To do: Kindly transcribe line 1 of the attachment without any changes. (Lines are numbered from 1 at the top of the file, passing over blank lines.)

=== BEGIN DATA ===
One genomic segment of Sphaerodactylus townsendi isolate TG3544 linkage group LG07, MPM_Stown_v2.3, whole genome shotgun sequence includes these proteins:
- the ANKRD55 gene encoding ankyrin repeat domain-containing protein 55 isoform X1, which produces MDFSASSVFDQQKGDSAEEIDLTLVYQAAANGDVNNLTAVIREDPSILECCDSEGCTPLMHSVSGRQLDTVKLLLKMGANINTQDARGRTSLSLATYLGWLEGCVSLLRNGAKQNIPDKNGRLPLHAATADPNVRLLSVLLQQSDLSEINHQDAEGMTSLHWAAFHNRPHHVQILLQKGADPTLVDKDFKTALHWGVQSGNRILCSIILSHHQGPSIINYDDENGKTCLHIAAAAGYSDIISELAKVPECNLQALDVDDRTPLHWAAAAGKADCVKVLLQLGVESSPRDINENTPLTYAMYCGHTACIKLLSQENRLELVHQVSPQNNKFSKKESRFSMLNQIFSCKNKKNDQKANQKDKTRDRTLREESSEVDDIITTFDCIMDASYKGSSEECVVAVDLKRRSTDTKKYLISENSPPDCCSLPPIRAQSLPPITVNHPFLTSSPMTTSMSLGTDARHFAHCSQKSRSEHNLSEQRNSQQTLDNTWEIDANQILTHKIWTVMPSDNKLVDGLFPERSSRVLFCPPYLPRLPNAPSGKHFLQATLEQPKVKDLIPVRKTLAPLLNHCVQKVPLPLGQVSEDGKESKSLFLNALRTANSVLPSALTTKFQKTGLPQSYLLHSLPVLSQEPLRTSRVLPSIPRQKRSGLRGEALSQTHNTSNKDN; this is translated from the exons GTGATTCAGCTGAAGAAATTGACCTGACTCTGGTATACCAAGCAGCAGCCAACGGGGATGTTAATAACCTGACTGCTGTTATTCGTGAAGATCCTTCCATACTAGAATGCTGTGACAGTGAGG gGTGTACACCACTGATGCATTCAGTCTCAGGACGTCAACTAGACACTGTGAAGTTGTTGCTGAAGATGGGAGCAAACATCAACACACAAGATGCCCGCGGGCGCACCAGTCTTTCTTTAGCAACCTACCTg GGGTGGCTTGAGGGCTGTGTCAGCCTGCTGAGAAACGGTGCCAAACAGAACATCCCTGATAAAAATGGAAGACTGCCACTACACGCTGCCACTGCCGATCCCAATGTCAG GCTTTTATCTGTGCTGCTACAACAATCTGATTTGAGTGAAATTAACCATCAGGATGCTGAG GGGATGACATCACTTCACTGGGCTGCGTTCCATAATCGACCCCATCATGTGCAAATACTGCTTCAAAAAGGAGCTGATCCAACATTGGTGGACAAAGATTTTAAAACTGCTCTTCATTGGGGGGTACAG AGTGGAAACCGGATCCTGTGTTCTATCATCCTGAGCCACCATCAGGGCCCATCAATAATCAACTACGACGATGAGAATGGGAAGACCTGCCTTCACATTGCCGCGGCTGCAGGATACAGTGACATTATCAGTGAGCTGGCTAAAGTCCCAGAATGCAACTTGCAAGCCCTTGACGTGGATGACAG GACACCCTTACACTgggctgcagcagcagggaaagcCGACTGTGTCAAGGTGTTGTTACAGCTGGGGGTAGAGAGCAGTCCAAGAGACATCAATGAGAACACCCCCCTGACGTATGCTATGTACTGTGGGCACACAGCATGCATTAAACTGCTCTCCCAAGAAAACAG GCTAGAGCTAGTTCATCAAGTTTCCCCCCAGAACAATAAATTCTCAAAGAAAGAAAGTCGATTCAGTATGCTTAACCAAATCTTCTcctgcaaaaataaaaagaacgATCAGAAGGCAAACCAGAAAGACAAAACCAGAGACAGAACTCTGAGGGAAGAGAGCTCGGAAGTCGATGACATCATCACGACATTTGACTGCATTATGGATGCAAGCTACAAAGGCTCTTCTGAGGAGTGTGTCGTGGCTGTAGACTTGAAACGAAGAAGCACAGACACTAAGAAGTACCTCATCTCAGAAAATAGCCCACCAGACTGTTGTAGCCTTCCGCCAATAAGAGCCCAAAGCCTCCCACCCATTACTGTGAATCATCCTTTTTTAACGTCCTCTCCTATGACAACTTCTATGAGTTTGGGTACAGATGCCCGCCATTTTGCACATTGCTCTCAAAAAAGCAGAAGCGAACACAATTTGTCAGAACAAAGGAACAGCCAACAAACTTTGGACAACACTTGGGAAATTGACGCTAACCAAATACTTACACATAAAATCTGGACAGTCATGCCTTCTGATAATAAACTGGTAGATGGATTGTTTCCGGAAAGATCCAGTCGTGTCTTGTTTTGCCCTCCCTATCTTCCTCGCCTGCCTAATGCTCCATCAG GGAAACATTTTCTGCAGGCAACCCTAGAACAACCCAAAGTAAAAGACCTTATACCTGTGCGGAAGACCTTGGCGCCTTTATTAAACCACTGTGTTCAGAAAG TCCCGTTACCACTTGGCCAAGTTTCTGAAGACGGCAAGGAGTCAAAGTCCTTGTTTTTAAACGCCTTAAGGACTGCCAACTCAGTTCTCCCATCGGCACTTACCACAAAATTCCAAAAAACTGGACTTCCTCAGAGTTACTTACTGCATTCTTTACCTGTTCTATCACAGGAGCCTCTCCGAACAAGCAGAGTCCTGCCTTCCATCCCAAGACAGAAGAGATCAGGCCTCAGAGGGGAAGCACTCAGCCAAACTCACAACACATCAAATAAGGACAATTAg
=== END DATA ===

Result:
One genomic segment of Sphaerodactylus townsendi isolate TG3544 linkage group LG07, MPM_Stown_v2.3, whole genome shotgun sequence includes these proteins: